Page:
Time Piece is a 1965 experimental short film directed, written, produced by and starringJim Henson. The film depicts an ordinary man moving in constant motion, in a desperate attempt to escape the passage of time. Time Piece is notable as one of the few live-action projects Jim Henson produced that did not involve any form of puppetry. The short film was nominated for an Academy Award for Best Live Action Short Film in 1966.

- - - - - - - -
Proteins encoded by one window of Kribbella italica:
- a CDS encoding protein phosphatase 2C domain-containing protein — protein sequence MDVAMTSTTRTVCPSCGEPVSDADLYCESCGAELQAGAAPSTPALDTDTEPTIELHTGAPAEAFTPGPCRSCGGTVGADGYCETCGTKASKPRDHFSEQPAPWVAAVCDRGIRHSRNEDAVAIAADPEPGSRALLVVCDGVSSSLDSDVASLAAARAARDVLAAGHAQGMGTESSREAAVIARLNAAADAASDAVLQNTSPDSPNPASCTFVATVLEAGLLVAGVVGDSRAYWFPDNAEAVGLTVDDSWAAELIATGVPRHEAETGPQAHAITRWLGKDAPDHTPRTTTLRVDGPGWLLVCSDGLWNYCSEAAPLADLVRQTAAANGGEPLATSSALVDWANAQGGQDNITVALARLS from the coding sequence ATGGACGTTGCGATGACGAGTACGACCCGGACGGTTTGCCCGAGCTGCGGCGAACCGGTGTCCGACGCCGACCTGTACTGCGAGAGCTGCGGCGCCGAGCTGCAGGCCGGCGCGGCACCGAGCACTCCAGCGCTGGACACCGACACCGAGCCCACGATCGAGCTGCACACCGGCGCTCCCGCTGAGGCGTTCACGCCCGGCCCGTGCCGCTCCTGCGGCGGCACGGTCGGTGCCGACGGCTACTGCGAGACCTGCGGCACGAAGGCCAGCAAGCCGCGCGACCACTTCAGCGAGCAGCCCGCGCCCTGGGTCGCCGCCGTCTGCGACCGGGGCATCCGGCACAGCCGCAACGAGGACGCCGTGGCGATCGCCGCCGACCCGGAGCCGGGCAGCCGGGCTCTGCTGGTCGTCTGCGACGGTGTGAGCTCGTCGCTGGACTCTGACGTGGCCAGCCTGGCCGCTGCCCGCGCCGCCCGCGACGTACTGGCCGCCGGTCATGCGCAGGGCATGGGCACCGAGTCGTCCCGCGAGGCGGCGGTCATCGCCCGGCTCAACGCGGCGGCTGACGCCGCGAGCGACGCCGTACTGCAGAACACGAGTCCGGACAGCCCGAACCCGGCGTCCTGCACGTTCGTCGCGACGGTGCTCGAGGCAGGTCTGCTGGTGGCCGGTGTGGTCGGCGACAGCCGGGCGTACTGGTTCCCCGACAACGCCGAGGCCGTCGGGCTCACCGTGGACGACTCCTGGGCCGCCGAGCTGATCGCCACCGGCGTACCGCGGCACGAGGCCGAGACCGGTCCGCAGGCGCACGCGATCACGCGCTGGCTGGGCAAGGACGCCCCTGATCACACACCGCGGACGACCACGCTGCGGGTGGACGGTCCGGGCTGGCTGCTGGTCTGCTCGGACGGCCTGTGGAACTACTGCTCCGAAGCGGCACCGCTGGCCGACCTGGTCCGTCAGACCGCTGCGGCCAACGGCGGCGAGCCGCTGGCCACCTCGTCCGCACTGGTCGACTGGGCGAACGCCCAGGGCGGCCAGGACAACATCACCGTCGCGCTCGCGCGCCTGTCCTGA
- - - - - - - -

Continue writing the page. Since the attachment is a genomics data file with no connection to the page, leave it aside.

The fast-paced scenes in Time Piece are edited together in a rhythmic pentameter, with an underlying use of sounds and repetitive beats. The film begins with a young man (who provides only four brief words of dialogue) sitting patiently in a hospital bed. An unidentified doctor enters the room and checks the man's heart rate, which begins to pulse rhythmically. As the rhythm increases, the film begins to follow the man's peculiar habits such as crossing a busy street, working in a busy office, eating dinner with his wife, running down a street dressed as Tarzan, and visiting a strip club while simultaneously maintaining himself in motion. Eventually, the man is imprisoned and is forced to perform odd acts of labor, until he escapes, and begins to frantically run across a long distance. The man then jumps off a diving board and soars into the sky (aided by a flying device), where he is subsequently shot down by the world's military powers. He falls from the sky, defeated, and lands in a muddy puddle in the form of a rustic clock. The clock strikes twelve and the film's events flash quickly on-screen. Back in the hospital room, the doctor covers the man's seemingly lifeless body. The camera then pans up towards the doctor's face, revealing him to be the same man, smiling gleefully.